While the printing press has proved a potent power for good, it has also been used for ignominious purposes. In many quarters the first consideration in accepting an author’s manuscript to-day is not whether it be a book that is worthy of publication, but whether it be a book that is sufficiently sensational to make it sell. There exists, however, a large and growing class of readers who are not satisfied with these superficial books of the hour. They crave for something more substantial than the sensational reading-matter offered them in “up-to-date” novels, decadent newspapers, and catch-penny magazines. The times are ripe for a revival of the fittest. On the intellectual horizon of the twentieth century breaks the dawn of a literary renaissance. The workers of the world long for “more light.” They desire to have the gates of knowledge thrown wide open, recognizing instinctively that “knowledge is power,” and that those who toil will ever be governed by those who think.
In the early days of printing, the books to which the people had access were few and far between. To-day the world is flooded with books, good, bad, and indifferent. The question is no longer how can I obtain a printed book, but how am I to know what printed book to read? This is a most important question for those whose leisure for reading is limited…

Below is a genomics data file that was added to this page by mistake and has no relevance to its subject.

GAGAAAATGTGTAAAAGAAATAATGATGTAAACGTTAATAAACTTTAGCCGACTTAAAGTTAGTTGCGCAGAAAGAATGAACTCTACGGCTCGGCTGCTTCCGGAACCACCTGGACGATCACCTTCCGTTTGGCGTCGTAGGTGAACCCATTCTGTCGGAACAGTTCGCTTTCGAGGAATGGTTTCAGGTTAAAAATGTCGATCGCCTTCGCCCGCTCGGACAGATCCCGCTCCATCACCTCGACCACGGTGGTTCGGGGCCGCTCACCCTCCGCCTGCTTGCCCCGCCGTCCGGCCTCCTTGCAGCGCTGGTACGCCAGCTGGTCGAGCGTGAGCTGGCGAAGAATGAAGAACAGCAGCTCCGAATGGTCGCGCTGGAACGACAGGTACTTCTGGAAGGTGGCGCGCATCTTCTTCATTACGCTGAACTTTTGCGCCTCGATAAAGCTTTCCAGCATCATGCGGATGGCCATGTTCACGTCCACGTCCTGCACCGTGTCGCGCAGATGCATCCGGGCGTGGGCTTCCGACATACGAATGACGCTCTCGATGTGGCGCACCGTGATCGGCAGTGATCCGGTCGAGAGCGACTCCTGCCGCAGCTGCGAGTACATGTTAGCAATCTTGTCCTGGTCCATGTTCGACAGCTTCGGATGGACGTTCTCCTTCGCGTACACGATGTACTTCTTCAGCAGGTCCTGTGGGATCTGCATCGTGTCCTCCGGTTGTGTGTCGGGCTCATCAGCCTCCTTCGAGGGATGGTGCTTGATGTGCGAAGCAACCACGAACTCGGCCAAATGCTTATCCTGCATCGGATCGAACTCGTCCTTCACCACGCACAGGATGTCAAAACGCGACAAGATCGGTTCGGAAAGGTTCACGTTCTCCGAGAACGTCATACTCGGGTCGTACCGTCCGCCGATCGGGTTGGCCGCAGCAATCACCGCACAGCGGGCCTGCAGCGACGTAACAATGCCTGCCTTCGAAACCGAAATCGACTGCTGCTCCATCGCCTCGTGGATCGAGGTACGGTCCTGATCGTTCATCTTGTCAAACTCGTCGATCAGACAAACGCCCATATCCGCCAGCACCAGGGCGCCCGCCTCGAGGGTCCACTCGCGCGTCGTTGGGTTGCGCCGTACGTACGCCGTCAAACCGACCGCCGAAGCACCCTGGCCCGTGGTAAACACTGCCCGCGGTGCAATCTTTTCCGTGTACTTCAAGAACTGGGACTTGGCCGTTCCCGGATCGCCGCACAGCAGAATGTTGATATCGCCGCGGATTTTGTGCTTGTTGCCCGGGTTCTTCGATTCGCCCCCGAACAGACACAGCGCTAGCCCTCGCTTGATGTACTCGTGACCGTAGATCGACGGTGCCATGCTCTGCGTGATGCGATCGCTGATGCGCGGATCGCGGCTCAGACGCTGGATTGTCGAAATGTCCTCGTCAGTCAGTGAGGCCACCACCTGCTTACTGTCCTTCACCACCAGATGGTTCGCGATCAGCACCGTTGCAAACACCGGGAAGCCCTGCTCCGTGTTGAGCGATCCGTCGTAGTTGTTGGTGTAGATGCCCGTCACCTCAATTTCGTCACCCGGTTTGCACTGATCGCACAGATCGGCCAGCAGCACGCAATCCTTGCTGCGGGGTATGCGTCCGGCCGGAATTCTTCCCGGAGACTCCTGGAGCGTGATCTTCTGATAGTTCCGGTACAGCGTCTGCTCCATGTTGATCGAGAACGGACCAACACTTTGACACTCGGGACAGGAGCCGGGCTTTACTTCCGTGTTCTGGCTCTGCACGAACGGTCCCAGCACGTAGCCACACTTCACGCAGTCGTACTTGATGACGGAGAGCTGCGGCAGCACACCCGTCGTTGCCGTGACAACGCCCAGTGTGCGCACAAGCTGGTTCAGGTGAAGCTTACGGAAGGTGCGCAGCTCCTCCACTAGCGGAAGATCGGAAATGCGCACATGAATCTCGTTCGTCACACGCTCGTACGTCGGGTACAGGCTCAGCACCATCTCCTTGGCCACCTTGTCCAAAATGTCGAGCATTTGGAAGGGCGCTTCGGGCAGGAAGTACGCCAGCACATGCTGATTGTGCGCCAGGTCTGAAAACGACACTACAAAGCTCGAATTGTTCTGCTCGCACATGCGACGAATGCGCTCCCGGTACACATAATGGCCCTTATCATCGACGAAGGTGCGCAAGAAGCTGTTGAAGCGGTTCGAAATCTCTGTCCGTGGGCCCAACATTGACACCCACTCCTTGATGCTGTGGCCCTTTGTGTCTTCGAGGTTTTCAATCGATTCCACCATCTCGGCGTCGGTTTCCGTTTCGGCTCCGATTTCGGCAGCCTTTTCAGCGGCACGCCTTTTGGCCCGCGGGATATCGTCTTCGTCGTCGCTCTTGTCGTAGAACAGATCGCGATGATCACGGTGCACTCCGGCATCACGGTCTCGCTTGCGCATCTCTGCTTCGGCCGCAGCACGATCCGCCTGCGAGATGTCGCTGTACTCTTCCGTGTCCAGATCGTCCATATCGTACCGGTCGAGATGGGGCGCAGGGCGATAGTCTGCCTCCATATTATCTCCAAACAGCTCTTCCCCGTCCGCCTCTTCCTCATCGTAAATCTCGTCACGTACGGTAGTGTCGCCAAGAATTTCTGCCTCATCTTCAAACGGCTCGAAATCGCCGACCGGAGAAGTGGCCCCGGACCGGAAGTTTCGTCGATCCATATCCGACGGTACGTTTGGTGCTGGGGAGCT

The books…under the head of classics…books of acknowledged greatness…Read them! There is nothing except human love from which you can derive greater happiness than the love of reading. Books prove companions in sorrow and solitude. They assuage the pangs of physical pain. They enable you to commune with all the master minds of by-gone ages. The light of intellect flashes across the printed page. The recorded thoughts of literature live on forever. Books are the “legacies of genius.” We are all heirs to the magic realm of fancy, the republic of letters, the glorious domain of immortal thought. The pyramids of Nubia and Egypt, the palaces and sculptured slabs of Nineveh, the cyclopean walls of Italy and Greece, the temples of India – none have escaped the ravages of Time. The beautiful statues of antiquity – the Venus of Melos, the sculptures of the Parthenon – will sooner or later vanish from the face of the earth. But the poetry of Homer, Dante, and Shakespeare, the philosophy of Plato and Aristotle, the wisdom of Solomon and Socrates, the eloquence of Demosthenes and Cicero will last as long as earth itself. The material creations of art crumble to dust. Soul-stirring thoughts, the creations of intellect, alone survive.
“To be without books,” exclaimed Ruskin, “is the abyss of penury; don’t endure it.” Books that we own after awhile become actual companions. “He that loveth a book,” says Isaac Barrow, “will never want a faithful friend, a wholesome counsellor, a cheerful companion or effectual comforter. By study, by reading, by thinking, one may innocently divert and pleasantly entertain himself as in a weathers, so in all fortune.”
The trend of the times is toward mental culture. The Intellectual pleasures and luxuries of life are made accessible to every home where the love of reading prevails. The publishers have provided a feast with the “Immortals.” The flow of soul comes from the authors of all ages. Let the toast be what Alfonso, King of Aragon was wont to say were the four best things of life: “Old wood to burn! Old wine to drink! Old friends to converse with! Old books to read!” Sic itur ad astra.